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Publication numberUS20060093670 A1
Publication typeApplication
Application numberUS 10/516,122
PCT numberPCT/JP2003/007251
Publication dateMay 4, 2006
Filing dateJun 9, 2003
Priority dateJun 20, 2002
Also published asEP1514538A1, WO2004000270A1
Publication number10516122, 516122, PCT/2003/7251, PCT/JP/2003/007251, PCT/JP/2003/07251, PCT/JP/3/007251, PCT/JP/3/07251, PCT/JP2003/007251, PCT/JP2003/07251, PCT/JP2003007251, PCT/JP200307251, PCT/JP3/007251, PCT/JP3/07251, PCT/JP3007251, PCT/JP307251, US 2006/0093670 A1, US 2006/093670 A1, US 20060093670 A1, US 20060093670A1, US 2006093670 A1, US 2006093670A1, US-A1-20060093670, US-A1-2006093670, US2006/0093670A1, US2006/093670A1, US20060093670 A1, US20060093670A1, US2006093670 A1, US2006093670A1
InventorsYutaka Mizushima, Yukie Takagi, Tomomi Hagi, Toshiyuki Ikoma
Original AssigneeYutaka Mizushima, Yukie Takagi, Tomomi Hagi, Toshiyuki Ikoma
Export CitationBiBTeX, EndNote, RefMan
External Links: USPTO, USPTO Assignment, Espacenet
Sustained-release composition process for producing the same and preparation thereof
US 20060093670 A1
Abstract
The present invention provides a sustained-release composition by which a sustained-release effect can be obtained for a long time when injecting microparticles of the composition in an amount that can be subcutaneously or intramuscularly injected to a human with ease and without pain. The composition comprises porous hydroxyapatite microparticles having pores embolized by filling the pores in the microparticles with a biologically active drug, a human serum protein, and a mucopolysaccharide, and adding a divalent metal ion. Alternatively, the composition comprises porous hydroxyapatite microparticles having pores embolized in the outer layer by filling the pores in the microparticles with a biologically active drug, a human serum protein, and a water-soluble calcium salt one after another or at one time, and then adding sodium carbonate, sodium hydrogen carbonate, or an aqueous carbonate ion solution.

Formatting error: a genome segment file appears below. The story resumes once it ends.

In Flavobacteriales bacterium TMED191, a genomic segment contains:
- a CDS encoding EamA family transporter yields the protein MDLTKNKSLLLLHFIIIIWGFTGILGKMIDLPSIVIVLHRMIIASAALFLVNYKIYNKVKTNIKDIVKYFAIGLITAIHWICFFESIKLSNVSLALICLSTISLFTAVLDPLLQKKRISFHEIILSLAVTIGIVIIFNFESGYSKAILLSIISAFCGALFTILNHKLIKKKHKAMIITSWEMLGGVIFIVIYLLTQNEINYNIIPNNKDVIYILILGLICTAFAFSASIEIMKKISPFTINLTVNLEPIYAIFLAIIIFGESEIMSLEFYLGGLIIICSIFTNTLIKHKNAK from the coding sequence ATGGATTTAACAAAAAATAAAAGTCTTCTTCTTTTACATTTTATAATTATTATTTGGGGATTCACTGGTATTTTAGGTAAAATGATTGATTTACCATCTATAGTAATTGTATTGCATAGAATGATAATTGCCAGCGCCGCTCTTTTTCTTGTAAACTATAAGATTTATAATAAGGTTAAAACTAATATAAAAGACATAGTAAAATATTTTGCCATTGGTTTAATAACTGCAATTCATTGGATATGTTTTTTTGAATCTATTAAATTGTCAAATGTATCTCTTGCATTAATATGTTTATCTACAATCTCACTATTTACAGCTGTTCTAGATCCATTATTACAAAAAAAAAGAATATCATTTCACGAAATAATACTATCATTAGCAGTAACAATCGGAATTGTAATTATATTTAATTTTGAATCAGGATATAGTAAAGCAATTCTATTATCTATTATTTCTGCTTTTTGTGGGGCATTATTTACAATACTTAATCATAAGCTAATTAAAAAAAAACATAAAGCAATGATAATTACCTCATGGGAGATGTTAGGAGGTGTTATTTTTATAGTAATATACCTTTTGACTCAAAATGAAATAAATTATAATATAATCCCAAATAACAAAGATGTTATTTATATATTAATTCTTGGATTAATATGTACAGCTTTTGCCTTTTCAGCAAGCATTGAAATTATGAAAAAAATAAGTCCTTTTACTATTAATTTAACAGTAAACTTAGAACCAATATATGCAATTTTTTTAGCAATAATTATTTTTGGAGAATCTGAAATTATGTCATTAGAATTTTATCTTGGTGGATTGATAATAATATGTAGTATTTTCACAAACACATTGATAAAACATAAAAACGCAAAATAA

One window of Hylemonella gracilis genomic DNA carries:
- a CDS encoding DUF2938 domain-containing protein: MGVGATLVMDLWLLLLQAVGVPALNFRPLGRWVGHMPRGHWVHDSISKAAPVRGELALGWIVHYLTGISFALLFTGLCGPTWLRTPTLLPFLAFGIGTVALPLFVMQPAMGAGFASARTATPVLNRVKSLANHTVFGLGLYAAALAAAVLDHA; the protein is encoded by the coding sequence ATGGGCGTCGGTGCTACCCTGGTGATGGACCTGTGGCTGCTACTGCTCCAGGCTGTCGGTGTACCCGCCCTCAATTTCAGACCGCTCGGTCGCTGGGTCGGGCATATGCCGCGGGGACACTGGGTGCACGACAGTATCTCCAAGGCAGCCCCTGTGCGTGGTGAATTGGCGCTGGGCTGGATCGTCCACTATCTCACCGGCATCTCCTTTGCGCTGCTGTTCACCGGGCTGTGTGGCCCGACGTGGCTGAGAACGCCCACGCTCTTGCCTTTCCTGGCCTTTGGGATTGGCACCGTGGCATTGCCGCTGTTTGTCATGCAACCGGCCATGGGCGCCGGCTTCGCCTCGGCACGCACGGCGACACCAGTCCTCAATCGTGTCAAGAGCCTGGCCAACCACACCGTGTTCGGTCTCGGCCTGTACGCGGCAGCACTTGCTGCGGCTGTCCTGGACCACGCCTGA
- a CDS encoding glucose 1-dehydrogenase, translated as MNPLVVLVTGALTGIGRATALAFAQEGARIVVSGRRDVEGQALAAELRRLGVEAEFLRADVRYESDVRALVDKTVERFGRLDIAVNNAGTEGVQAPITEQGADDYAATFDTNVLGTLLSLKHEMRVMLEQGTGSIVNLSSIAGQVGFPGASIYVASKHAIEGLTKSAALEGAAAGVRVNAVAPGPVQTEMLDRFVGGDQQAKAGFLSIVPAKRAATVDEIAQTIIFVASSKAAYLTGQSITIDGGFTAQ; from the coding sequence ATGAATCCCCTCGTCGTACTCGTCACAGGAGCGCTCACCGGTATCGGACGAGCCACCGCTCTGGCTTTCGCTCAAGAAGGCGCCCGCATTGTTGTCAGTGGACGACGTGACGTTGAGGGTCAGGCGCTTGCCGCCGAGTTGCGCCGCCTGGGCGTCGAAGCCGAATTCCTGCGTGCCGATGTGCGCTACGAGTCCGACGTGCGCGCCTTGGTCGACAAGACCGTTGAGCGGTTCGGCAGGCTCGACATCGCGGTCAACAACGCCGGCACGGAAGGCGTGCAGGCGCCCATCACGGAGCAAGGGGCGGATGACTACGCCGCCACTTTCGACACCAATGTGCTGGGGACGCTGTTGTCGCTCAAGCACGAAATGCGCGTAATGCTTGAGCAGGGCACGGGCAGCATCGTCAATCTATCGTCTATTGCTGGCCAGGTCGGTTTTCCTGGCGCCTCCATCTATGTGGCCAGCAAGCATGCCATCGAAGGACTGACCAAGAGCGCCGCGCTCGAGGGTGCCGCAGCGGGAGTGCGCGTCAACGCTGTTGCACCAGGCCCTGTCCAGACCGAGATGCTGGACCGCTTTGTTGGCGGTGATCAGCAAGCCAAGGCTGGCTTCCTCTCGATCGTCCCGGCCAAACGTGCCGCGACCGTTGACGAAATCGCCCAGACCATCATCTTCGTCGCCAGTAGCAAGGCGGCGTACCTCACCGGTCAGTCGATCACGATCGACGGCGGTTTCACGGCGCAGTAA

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Claims(34)
1. A sustained-release composition characterized in that the composition comprises porous hydroxyapatite microparticles having pores charged by a biologically active drug, a human serum protein, and a mucopolysaccharide, and then embolized by adding a divalent metal ion.
2. The sustained-release composition according to claim 1, characterized in that the porous hydroxyapatite microparticles are obtained by spray-drying a suspension including hydroxyapatite to form a dried solid, and sintering the dried solid at a temperature from 100 to 800 C.
3. The sustained-release composition according to claim 1, characterized in that the porous hydroxyapatite microparticles have a particle size of 0.1 to 20 μm.
4. The sustained-release composition according to claim 1, characterized in that the biologically active drug is contained in the sustained-release composition in an amount of at least 0.01 wt %.
5. The sustained-release composition according to claim 1, characterized in that the human serum protein is human serum albumin or γ-globulin.
6. The sustained-release composition according to claim 1, characterized in that the human serum protein is contained in the sustained-release composition in an amount of at least 1 wt %.
7. The sustained-release composition according to claim 1, characterized in that the divalent metalion is a zinc, calcium, or magnesium ion.
8. The sustained-release composition according to claim 1, characterized in that the divalent metal ion is contained in the sustained-release composition in an amount of at least 0.01 wt %.
9. The sustained-release composition according to claim 1, characterized in that the mucopolysaccharide is at least one selected from the group consisting of chondroitin sulfate, hyaluronic acid, heparin, heparan sulfate, dermatan sulfate, keratan sulfate, and salts thereof.
10. The sustained-release composition according to claim 1, characterized in that the mucopolysaccharide is contained in the sustained-release composition in an amount of 1/100 or more of the human serum protein.
11. The sustained-release composition according to claim 1, characterized in that the sustained-release composition is in a form suitable for subcutaneous injection, intradermal injection, intramuscular injection, intraocular administration, or dermal application.
12. A sustained-release preparation characterized in that the preparation comprises the composition according to claim 1 into which a pharmaceutically acceptable additive is incorporated.